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RIP Overview


Routing Information Protocol (RIP) is a distance vector protocol used in moderate-sized autonomous systems (AS). Security devices support RIPv1 and RIPv2 (as defined by RFC 2453) and additional MD5 authentication extensions (as defined by RFC 2082).

Use RIP for dynamic routing on moderate-sized networks and to manage route information within a small, homogeneous, network such as a corporate LAN. The longest path allowed in a RIP network is 15 hops; a metric value of 16 indicates an invalid or unreachable destination. RIP supports both point-to-point networks (used with VPNs) and broadcast or multicast Ethernet networks. RIP does not support point-to-multipoint interfaces.

RIP maintains its own database of routes, including RIP protocol routes and redistributed routes. This database contains one entry for every destination that is reachable through the RIP routing instance. RIP adds the best routes to the VR routing table based on the virtual router’s ECMP limit (configured in the General Properties area of the virtual router) and the alternate route limit (configured in the virtual router’s RIP parameters). RIP sends out messages that contain the complete routing table to every neighboring router every 30 seconds. These messages are normally sent as multicasts to address from the RIP port.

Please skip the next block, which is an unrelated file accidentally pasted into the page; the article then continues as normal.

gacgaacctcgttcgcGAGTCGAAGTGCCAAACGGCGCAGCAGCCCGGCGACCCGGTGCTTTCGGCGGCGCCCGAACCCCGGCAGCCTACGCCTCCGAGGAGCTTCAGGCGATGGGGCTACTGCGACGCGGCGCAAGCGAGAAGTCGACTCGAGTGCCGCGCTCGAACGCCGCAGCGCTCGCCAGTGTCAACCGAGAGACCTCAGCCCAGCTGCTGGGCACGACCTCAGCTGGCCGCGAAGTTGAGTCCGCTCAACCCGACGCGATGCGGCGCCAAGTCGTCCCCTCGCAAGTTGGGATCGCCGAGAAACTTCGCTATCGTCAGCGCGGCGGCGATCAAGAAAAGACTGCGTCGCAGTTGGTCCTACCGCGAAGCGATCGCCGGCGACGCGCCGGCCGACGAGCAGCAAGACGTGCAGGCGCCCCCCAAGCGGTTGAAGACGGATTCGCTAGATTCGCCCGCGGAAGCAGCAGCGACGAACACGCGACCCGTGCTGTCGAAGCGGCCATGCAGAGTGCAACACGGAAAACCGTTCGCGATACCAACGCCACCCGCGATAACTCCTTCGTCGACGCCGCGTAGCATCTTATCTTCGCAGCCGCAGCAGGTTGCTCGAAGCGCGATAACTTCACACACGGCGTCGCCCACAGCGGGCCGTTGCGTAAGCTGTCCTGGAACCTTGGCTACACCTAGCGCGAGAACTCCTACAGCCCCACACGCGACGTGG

To enable RIP on a security device, you must first enable RIP on a virtual router, then enable RIP on individual interfaces. You can also configure optional RIP settings, such as the following:

  • Global settings, such as timers and trusted RIP neighbors, that are set at the VR level for the RIP protocol.

  • Interface settings, such as authentication, that are set on a per-interface basis for the RIP protocol. When you configure a RIP parameter at the interface level, the parameter setting affects the RIP operation only on the specific interface.

Additionally, you can set security-related RIP settings at either the VR level or on a per-interface basis.